Cap’s Off to You! – Susi Wolf (Posthumously) and Celebrating Story

Featuring: Susi Wolf

Persevering Performer, One-Woman Show Extraordinaire, Loving Friend

No matter what her body told her, Susi Wolf’s spirit was always ready to perform and teach. She made her journey with many friends, knowing the different procedures or developments to happen. Still, she shared such stories such as “Storytelling for Women: A Feminine Celebration” or one-woman shows such as portraying Diamond Bessie, an infamous prostitute-actress who was murdered by her lover Abe Rothchild in Jefferson, TX on January 21, 1877.

As for Diamond Bessie, Susi brought special attention to Diamond’s death anniversary and felt a connection that now can be complete. She has traveled from her time in Albuquerque, New Mexico to the spirit world beyond.

She told a story as part of the “Stories for Healing” series put on by Jim Brule’. Interestingly, it is a story of a wolf that is weak and sick. The wolf asked the man to ask God why he is so weak and sick. Knowing her own struggles, this story means more than it used to for me.

If you have links to add – video, audio, articles – please share by emailing info@storycrossroads.org or commenting on this blog post.

You can see more details on Susi Wolf with the Story Artists Memorial.

Do you know a Story Artist who has passed on and want others to remember them? Memories? Pictures? You can submit names and memories of Story Artists who have passed on through our online form. 

I appreciate Susi Wolf for sharing her ways of healing the soul with all of us. We can know that there are answers all around us.

Susi still has a story. You have a story. We all have stories.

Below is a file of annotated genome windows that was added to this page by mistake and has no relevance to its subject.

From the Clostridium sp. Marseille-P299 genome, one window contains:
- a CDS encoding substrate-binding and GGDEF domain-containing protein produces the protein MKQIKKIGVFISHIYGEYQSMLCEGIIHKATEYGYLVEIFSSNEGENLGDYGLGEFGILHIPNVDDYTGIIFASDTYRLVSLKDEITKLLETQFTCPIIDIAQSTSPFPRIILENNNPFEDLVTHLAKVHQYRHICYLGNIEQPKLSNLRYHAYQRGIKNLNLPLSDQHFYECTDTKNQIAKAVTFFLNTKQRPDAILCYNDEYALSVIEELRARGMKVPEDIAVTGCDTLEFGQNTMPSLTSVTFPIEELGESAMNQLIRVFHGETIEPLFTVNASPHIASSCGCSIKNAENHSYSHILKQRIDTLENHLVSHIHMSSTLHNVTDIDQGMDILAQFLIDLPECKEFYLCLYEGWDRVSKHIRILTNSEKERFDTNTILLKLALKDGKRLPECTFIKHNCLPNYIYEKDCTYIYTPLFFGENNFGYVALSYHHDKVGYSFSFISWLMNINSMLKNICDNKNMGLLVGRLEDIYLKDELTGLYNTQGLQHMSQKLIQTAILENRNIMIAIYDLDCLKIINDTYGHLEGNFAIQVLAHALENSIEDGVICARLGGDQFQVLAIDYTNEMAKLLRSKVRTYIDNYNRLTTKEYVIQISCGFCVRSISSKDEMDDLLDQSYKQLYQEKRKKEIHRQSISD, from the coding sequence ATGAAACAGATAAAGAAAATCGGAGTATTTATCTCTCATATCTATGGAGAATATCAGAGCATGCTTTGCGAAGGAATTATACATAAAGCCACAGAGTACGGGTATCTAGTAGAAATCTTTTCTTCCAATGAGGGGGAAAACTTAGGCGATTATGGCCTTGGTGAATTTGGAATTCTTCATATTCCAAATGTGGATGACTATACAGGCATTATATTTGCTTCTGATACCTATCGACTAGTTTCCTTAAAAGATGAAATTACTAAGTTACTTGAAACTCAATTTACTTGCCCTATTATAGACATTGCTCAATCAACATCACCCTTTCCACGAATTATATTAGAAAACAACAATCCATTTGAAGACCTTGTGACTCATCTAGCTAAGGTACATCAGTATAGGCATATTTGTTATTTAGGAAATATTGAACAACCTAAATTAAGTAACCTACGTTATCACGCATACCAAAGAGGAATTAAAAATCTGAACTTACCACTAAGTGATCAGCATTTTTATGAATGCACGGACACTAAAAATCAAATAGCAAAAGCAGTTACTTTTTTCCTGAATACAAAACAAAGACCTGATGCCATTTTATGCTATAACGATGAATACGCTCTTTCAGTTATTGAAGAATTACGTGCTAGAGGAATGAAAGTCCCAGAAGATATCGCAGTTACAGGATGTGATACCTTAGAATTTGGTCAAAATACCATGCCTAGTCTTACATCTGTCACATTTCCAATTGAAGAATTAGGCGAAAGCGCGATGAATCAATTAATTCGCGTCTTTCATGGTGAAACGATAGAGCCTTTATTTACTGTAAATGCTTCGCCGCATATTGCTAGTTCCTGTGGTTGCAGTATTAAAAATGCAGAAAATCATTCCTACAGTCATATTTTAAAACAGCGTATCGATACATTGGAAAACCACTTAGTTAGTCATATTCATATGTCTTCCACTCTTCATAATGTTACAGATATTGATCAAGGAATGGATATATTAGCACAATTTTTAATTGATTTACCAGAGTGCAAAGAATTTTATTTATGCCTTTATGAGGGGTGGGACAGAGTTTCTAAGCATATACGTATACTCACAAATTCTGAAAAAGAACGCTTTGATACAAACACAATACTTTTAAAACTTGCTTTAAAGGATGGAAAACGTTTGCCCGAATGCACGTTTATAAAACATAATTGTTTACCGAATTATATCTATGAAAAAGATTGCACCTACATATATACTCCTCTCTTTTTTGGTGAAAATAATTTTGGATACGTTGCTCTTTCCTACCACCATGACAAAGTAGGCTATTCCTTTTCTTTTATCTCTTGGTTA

Cap’s Off to You! – Hal Holbrook (Posthumously) and Celebrating Story

Featuring: Hal Holbrook

Convincing Mark Twain, Phenomenal Actor, Thoughtful Author

Hal Holbrook has inspired many people to look into living history. Some people would claim that Hal was a second Mark Twain. For me, I have known many storytellers who are fantastic at portraying Mark Twain. I would be curious as to how many years these people have been Mark Twain and compare to Hal Holbrook. It would not be a contest, only to see if those same people could connect their love of Mark Twain to Hal Holbrook. When listening to Hal become Mark, I was transported…as is usual for anyone who is wonderful at storytelling.

Perhaps Hal was seen more in the world due to all the awards he won. Perhaps. But is that really what makes a person. I wondered what Hal would have said was his favorite Mark Twain quote. What got him on that path? There are hints here and there in the life he lived. He developed that one-man show of “Mark Twain Tonight!” back in 1954. Only 12 years later, he won a Tony for his one-man show. Even at the age of 91, he toured this show. Wow! Who can claim more than 60 years of performing a show? Let alone 50 years or 40 years? Hal passed away at age 95…and I am sure he was still quoting Mark Twain to the end.

He was nominated for an Academy Award (“Into the Wild”), he won four Emmy Awards, and he was seen in many notable films. In between it all, he wrote books. He was born in Cleveland, Ohio and died in Beverly Hills, California. He was buried in McLemoresville, Tennessee next to his wife, Dixie. Those are short lines that reveal that much happened within those three places.